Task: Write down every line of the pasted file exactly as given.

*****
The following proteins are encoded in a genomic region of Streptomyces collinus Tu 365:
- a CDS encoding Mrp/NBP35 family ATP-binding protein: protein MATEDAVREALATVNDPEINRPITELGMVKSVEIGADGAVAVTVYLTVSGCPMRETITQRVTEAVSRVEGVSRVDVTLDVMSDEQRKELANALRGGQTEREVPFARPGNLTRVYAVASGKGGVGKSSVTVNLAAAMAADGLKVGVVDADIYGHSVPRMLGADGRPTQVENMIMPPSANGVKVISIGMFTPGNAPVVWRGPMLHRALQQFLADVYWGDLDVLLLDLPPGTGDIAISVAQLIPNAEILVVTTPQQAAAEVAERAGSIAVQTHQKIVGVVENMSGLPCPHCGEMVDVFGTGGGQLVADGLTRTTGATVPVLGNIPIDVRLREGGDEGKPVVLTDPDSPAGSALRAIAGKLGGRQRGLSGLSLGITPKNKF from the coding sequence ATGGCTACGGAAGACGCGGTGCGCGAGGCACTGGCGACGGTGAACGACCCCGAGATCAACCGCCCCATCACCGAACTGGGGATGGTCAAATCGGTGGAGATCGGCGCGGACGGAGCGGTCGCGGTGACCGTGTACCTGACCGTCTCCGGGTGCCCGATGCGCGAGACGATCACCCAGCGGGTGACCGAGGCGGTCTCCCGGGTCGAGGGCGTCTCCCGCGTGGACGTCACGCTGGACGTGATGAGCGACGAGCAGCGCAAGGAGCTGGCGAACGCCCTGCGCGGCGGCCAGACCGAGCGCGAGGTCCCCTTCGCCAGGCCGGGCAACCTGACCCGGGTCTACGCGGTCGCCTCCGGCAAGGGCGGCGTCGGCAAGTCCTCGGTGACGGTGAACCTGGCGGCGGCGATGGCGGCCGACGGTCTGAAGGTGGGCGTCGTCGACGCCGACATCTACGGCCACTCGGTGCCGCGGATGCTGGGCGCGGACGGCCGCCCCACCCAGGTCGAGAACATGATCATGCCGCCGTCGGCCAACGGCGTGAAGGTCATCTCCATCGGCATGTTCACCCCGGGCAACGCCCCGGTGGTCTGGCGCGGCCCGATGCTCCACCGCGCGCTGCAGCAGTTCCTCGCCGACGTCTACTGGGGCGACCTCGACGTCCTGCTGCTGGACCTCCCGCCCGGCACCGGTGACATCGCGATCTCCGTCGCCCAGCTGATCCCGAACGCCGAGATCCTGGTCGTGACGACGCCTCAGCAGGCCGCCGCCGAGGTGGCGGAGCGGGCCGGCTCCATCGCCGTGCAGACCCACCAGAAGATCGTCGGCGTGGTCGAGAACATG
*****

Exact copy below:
The following proteins are encoded in a genomic region of Streptomyces collinus Tu 365:
- a CDS encoding Mrp/NBP35 family ATP-binding protein: protein MATEDAVREALATVNDPEINRPITELGMVKSVEIGADGAVAVTVYLTVSGCPMRETITQRVTEAVSRVEGVSRVDVTLDVMSDEQRKELANALRGGQTEREVPFARPGNLTRVYAVASGKGGVGKSSVTVNLAAAMAADGLKVGVVDADIYGHSVPRMLGADGRPTQVENMIMPPSANGVKVISIGMFTPGNAPVVWRGPMLHRALQQFLADVYWGDLDVLLLDLPPGTGDIAISVAQLIPNAEILVVTTPQQAAAEVAERAGSIAVQTHQKIVGVVENMSGLPCPHCGEMVDVFGTGGGQLVADGLTRTTGATVPVLGNIPIDVRLREGGDEGKPVVLTDPDSPAGSALRAIAGKLGGRQRGLSGLSLGITPKNKF from the coding sequence ATGGCTACGGAAGACGCGGTGCGCGAGGCACTGGCGACGGTGAACGACCCCGAGATCAACCGCCCCATCACCGAACTGGGGATGGTCAAATCGGTGGAGATCGGCGCGGACGGAGCGGTCGCGGTGACCGTGTACCTGACCGTCTCCGGGTGCCCGATGCGCGAGACGATCACCCAGCGGGTGACCGAGGCGGTCTCCCGGGTCGAGGGCGTCTCCCGCGTGGACGTCACGCTGGACGTGATGAGCGACGAGCAGCGCAAGGAGCTGGCGAACGCCCTGCGCGGCGGCCAGACCGAGCGCGAGGTCCCCTTCGCCAGGCCGGGCAACCTGACCCGGGTCTACGCGGTCGCCTCCGGCAAGGGCGGCGTCGGCAAGTCCTCGGTGACGGTGAACCTGGCGGCGGCGATGGCGGCCGACGGTCTGAAGGTGGGCGTCGTCGACGCCGACATCTACGGCCACTCGGTGCCGCGGATGCTGGGCGCGGACGGCCGCCCCACCCAGGTCGAGAACATGATCATGCCGCCGTCGGCCAACGGCGTGAAGGTCATCTCCATCGGCATGTTCACCCCGGGCAACGCCCCGGTGGTCTGGCGCGGCCCGATGCTCCACCGCGCGCTGCAGCAGTTCCTCGCCGACGTCTACTGGGGCGACCTCGACGTCCTGCTGCTGGACCTCCCGCCCGGCACCGGTGACATCGCGATCTCCGTCGCCCAGCTGATCCCGAACGCCGAGATCCTGGTCGTGACGACGCCTCAGCAGGCCGCCGCCGAGGTGGCGGAGCGGGCCGGCTCCATCGCCGTGCAGACCCACCAGAAGATCGTCGGCGTGGTCGAGAACATG